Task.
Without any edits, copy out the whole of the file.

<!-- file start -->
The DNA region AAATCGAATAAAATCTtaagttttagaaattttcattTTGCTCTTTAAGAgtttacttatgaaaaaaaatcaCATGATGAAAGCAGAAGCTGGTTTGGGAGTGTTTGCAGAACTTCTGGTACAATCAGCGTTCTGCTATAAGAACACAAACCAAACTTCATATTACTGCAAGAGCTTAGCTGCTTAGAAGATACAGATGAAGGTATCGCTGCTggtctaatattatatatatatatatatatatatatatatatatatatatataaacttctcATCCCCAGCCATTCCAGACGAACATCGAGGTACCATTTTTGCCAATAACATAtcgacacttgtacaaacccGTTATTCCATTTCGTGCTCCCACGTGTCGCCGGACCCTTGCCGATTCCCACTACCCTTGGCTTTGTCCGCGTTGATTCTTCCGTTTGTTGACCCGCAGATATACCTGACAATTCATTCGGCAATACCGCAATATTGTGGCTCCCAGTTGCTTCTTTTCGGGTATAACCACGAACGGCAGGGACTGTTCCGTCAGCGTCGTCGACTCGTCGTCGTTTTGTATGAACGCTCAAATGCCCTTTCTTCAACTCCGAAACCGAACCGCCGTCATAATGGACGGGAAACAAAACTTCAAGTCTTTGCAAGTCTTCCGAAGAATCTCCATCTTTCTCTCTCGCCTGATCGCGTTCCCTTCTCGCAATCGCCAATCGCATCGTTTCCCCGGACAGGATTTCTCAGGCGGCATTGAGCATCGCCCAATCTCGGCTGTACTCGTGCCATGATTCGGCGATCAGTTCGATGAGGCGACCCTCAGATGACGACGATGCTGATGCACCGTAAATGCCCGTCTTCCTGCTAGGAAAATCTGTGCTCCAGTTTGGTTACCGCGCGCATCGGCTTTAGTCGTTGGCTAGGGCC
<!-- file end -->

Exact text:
The DNA region AAATCGAATAAAATCTtaagttttagaaattttcattTTGCTCTTTAAGAgtttacttatgaaaaaaaatcaCATGATGAAAGCAGAAGCTGGTTTGGGAGTGTTTGCAGAACTTCTGGTACAATCAGCGTTCTGCTATAAGAACACAAACCAAACTTCATATTACTGCAAGAGCTTAGCTGCTTAGAAGATACAGATGAAGGTATCGCTGCTggtctaatattatatatatatatatatatatatatatatatatatatatataaacttctcATCCCCAGCCATTCCAGACGAACATCGAGGTACCATTTTTGCCAATAACATAtcgacacttgtacaaacccGTTATTCCATTTCGTGCTCCCACGTGTCGCCGGACCCTTGCCGATTCCCACTACCCTTGGCTTTGTCCGCGTTGATTCTTCCGTTTGTTGACCCGCAGATATACCTGACAATTCATTCGGCAATACCGCAATATTGTGGCTCCCAGTTGCTTCTTTTCGGGTATAACCACGAACGGCAGGGACTGTTCCGTCAGCGTCGTCGACTCGTCGTCGTTTTGTATGAACGCTCAAATGCCCTTTCTTCAACTCCGAAACCGAACCGCCGTCATAATGGACGGGAAACAAAACTTCAAGTCTTTGCAAGTCTTCCGAAGAATCTCCATCTTTCTCTCTCGCCTGATCGCGTTCCCTTCTCGCAATCGCCAATCGCATCGTTTCCCCGGACAGGATTTCTCAGGCGGCATTGAGCATCGCCCAATCTCGGCTGTACTCGTGCCATGATTCGGCGATCAGTTCGATGAGGCGACCCTCAGATGACGACGATGCTGATGCACCGTAAATGCCCGTCTTCCTGCTAGGAAAATCTGTGCTCCAGTTTGGTTACCGCGCGCATCGGCTTTAGTCGTTGGCTAGGGCC